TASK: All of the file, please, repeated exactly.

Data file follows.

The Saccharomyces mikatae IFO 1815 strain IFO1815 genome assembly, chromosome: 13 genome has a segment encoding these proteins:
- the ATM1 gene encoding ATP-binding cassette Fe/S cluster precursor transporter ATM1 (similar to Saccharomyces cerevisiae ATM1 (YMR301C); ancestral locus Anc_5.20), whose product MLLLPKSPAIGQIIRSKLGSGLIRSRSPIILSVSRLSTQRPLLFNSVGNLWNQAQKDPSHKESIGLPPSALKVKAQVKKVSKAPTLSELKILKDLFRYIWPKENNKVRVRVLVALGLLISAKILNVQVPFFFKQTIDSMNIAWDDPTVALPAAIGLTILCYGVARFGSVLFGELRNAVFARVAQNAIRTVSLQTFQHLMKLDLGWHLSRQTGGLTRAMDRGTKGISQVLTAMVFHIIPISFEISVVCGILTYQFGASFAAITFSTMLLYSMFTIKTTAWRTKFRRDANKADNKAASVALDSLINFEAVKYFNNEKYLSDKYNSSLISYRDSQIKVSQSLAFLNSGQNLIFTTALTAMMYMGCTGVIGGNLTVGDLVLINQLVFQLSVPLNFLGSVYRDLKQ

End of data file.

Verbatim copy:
The Saccharomyces mikatae IFO 1815 strain IFO1815 genome assembly, chromosome: 13 genome has a segment encoding these proteins:
- the ATM1 gene encoding ATP-binding cassette Fe/S cluster precursor transporter ATM1 (similar to Saccharomyces cerevisiae ATM1 (YMR301C); ancestral locus Anc_5.20), whose product MLLLPKSPAIGQIIRSKLGSGLIRSRSPIILSVSRLSTQRPLLFNSVGNLWNQAQKDPSHKESIGLPPSALKVKAQVKKVSKAPTLSELKILKDLFRYIWPKENNKVRVRVLVALGLLISAKILNVQVPFFFKQTIDSMNIAWDDPTVALPAAIGLTILCYGVARFGSVLFGELRNAVFARVAQNAIRTVSLQTFQHLMKLDLGWHLSRQTGGLTRAMDRGTKGISQVLTAMVFHIIPISFEISVVCGILTYQFGASFAAITFSTMLLYSMFTIKTTAWRTKFRRDANKADNKAASVALDSLINFEAVKYFNNEKYLSDKYNSSLISYRDSQIKVSQSLAFLNSGQNLIFTTALTAMMYMGCTGVIGGNLTVGDLVLINQLVFQLSVPLNFLGSVYRDLKQ